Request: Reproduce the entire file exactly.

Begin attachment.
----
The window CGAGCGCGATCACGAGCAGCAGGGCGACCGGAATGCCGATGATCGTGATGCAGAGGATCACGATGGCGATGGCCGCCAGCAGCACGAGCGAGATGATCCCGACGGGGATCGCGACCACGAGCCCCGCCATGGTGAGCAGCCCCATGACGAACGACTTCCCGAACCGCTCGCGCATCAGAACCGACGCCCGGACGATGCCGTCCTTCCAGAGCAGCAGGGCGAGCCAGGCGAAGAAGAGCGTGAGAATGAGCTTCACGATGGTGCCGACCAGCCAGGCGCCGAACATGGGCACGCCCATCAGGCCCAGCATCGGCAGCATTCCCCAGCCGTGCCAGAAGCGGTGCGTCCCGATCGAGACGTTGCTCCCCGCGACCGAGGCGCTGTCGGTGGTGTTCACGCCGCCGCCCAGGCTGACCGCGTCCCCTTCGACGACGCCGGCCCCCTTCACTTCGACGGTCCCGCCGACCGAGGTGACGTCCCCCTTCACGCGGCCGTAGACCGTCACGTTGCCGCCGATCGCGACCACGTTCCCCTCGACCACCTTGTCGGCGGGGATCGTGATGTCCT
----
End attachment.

The window CGAGCGCGATCACGAGCAGCAGGGCGACCGGAATGCCGATGATCGTGATGCAGAGGATCACGATGGCGATGGCCGCCAGCAGCACGAGCGAGATGATCCCGACGGGGATCGCGACCACGAGCCCCGCCATGGTGAGCAGCCCCATGACGAACGACTTCCCGAACCGCTCGCGCATCAGAACCGACGCCCGGACGATGCCGTCCTTCCAGAGCAGCAGGGCGAGCCAGGCGAAGAAGAGCGTGAGAATGAGCTTCACGATGGTGCCGACCAGCCAGGCGCCGAACATGGGCACGCCCATCAGGCCCAGCATCGGCAGCATTCCCCAGCCGTGCCAGAAGCGGTGCGTCCCGATCGAGACGTTGCTCCCCGCGACCGAGGCGCTGTCGGTGGTGTTCACGCCGCCGCCCAGGCTGACCGCGTCCCCTTCGACGACGCCGGCCCCCTTCACTTCGACGGTCCCGCCGACCGAGGTGACGTCCCCCTTCACGCGGCCGTAGACCGTCACGTTGCCGCCGATCGCGACCACGTTCCCCTCGACCACCTTGTCGGCGGGGATCGTGATGTCCT